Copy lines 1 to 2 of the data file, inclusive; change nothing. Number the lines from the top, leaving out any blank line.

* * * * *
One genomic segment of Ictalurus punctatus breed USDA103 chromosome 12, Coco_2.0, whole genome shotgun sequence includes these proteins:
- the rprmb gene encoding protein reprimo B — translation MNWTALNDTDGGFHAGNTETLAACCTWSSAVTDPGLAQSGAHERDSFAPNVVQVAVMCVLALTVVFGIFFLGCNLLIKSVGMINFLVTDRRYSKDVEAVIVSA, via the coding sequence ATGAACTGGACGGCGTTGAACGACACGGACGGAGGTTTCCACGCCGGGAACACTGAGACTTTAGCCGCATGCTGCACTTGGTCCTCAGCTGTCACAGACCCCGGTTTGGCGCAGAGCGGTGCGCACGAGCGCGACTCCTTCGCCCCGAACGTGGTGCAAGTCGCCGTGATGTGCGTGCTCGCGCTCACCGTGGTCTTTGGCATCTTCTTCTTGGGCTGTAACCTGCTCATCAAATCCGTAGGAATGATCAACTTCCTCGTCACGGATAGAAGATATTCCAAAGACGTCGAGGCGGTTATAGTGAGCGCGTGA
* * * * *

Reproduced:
One genomic segment of Ictalurus punctatus breed USDA103 chromosome 12, Coco_2.0, whole genome shotgun sequence includes these proteins:
- the rprmb gene encoding protein reprimo B — translation MNWTALNDTDGGFHAGNTETLAACCTWSSAVTDPGLAQSGAHERDSFAPNVVQVAVMCVLALTVVFGIFFLGCNLLIKSVGMINFLVTDRRYSKDVEAVIVSA, via the coding sequence ATGAACTGGACGGCGTTGAACGACACGGACGGAGGTTTCCACGCCGGGAACACTGAGACTTTAGCCGCATGCTGCACTTGGTCCTCAGCTGTCACAGACCCCGGTTTGGCGCAGAGCGGTGCGCACGAGCGCGACTCCTTCGCCCCGAACGTGGTGCAAGTCGCCGTGATGTGCGTGCTCGCGCTCACCGTGGTCTTTGGCATCTTCTTCTTGGGCTGTAACCTGCTCATCAAATCCGTAGGAATGATCAACTTCCTCGTCACGGATAGAAGATATTCCAAAGACGTCGAGGCGGTTATAGTGAGCGCGTGA